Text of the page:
Day 2 of Dashboard Week was focused on effective data visualization and information design. I'm certain many of my colleagues will share what they learned today, which includes:
- Defining the objectives, audience, and context of the project
- Assessing the data you have
- Seven things data viz can do
- Six main relationship types viz can show
- How to organize data in charts
- Chart type guidelines
Afterwards, we played a game; we drew and presented a data visualization to suit a given scenario. It was fun to select from a variety of charts and see the assortment of approaches around the room. I will go over the scenarios and my charts, which are recreated on one of my favorite sites, Excalidraw!
The first scenario was to show the annual marketing spend over time.
The chart that naturally comes to mind is a line graph because they are best to show trends over time. Although most of my colleagues drew line charts, one outlined a cycle plot.
The next scenario was that marketing spend increased significantly three years ago and continues to increase since.
I embellished my previous chart by highlighting the years of interest with banding. I also added a line of indicators at the bottom; when the user hovers over one of the triangles, the percentage change of the corresponding year will appear in the graph.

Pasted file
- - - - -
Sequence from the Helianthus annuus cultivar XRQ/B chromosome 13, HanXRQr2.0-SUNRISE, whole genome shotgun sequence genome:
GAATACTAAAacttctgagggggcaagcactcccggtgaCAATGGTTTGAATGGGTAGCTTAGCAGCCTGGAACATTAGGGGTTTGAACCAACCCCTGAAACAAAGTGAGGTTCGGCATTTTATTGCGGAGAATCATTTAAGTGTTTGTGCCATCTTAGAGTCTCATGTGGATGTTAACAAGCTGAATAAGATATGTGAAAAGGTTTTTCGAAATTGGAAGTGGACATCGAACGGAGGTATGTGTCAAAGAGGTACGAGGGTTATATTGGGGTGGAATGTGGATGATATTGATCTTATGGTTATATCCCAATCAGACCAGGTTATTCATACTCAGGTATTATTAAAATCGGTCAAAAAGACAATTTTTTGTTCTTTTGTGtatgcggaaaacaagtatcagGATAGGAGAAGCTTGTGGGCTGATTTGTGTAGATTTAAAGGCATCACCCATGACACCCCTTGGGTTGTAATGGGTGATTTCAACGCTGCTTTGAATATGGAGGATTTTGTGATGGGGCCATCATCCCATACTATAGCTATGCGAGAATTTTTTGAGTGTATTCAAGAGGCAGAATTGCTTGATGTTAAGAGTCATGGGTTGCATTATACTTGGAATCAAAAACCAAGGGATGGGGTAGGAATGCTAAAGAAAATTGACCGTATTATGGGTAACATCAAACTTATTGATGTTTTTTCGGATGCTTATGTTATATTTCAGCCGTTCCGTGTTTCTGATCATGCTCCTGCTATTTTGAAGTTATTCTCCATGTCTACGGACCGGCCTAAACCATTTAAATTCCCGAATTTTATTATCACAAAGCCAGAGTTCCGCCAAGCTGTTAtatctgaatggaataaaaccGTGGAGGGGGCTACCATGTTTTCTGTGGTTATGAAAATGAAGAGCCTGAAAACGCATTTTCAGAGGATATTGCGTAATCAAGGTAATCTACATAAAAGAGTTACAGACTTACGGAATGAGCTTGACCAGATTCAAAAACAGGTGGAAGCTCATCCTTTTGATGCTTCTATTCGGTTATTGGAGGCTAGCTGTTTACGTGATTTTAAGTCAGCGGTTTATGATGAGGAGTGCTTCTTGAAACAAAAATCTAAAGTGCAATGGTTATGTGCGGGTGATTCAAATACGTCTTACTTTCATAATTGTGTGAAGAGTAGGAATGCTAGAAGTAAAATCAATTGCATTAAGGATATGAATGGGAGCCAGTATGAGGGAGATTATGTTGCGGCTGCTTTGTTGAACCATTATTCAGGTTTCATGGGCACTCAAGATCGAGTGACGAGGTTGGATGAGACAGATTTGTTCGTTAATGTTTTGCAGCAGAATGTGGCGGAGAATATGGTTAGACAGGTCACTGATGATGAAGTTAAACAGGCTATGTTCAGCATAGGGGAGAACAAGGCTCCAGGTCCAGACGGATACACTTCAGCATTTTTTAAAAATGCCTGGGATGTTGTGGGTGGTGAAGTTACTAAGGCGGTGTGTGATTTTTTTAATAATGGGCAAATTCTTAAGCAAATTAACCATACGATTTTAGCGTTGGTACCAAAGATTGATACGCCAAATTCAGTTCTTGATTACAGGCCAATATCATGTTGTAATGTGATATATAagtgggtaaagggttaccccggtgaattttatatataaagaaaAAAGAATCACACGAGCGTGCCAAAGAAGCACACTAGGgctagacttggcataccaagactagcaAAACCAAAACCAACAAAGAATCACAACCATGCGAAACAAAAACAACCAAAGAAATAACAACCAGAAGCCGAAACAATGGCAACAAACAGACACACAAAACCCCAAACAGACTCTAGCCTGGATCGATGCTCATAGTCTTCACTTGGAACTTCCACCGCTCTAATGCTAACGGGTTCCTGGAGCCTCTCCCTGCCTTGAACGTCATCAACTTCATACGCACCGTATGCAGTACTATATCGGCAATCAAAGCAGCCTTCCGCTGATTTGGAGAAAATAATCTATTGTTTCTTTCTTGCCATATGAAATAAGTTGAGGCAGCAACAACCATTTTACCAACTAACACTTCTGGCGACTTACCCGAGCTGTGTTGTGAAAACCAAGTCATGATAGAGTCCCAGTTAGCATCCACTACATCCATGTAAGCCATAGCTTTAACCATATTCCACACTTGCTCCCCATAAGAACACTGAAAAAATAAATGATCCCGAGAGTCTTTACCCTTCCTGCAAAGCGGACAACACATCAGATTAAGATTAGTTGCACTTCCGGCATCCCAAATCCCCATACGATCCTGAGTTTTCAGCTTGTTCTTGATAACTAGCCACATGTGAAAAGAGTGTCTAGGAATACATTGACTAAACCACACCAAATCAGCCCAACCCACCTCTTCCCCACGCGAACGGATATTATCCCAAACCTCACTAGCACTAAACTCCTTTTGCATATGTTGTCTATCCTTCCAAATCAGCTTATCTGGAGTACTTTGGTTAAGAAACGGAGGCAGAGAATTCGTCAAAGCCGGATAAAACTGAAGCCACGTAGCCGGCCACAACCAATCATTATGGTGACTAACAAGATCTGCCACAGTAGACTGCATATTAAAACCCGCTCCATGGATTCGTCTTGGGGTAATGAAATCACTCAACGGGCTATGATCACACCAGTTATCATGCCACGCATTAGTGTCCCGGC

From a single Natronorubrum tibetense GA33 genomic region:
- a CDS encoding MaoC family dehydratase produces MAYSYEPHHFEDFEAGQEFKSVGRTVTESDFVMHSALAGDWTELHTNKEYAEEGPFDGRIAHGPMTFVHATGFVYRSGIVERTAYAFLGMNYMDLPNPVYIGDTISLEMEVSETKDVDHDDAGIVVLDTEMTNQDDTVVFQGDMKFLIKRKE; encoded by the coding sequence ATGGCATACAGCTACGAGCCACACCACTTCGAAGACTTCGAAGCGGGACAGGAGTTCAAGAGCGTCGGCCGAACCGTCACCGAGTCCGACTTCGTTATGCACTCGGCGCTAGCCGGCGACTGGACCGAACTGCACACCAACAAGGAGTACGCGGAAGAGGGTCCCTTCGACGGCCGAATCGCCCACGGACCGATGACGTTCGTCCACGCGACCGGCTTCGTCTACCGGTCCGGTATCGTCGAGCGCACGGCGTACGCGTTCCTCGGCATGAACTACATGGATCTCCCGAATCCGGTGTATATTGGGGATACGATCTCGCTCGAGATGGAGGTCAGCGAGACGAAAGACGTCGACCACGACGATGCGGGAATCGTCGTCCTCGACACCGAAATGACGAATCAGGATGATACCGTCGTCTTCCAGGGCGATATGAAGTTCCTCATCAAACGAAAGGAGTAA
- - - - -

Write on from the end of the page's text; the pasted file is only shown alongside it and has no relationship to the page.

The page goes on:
My colleagues created bar charts or step line graphs to compare the marketing spend of the years of interest. One sketched a slope chart too.
The reason for this significant increase is a new social media platform.
I'm clearly very attached to the line graph and categorized the various marketing platforms by color.
This scenario resulted in the most variation of charts. There was a slope chart, a bar-in-bar graph, a bar chart, and some line graphs with a reference line!
With this increased annual marketing spend, how would we supplement our data to understand the impact of adding this new social media platform to the business?
The first KPI that came to mind was revenue. If I received revenue data, I would plot that data against the marketing spend. Each mark would represent each channel in each year. The newest social media platform would be emphasized with another color.
My peers brainstormed a variety of other marketing KPIs, like return on investment, number of orders, and number of customers. There were other scatter plots among our drawings, but there was also a diverging bar graph. a bar-in-bar graph, and more.
Today’s training was clarifying due to the precise language surrounding what I do as a data visualizer and communicator. After absorbing Head Coach Ann’s articulation of effective data communication, I will mindfully take into account the needs of the audience and the context of use when selecting, organizing, and presenting data. Lastly, although there may be 100 chart types, I will rely on a trusty subset of them. 📊📈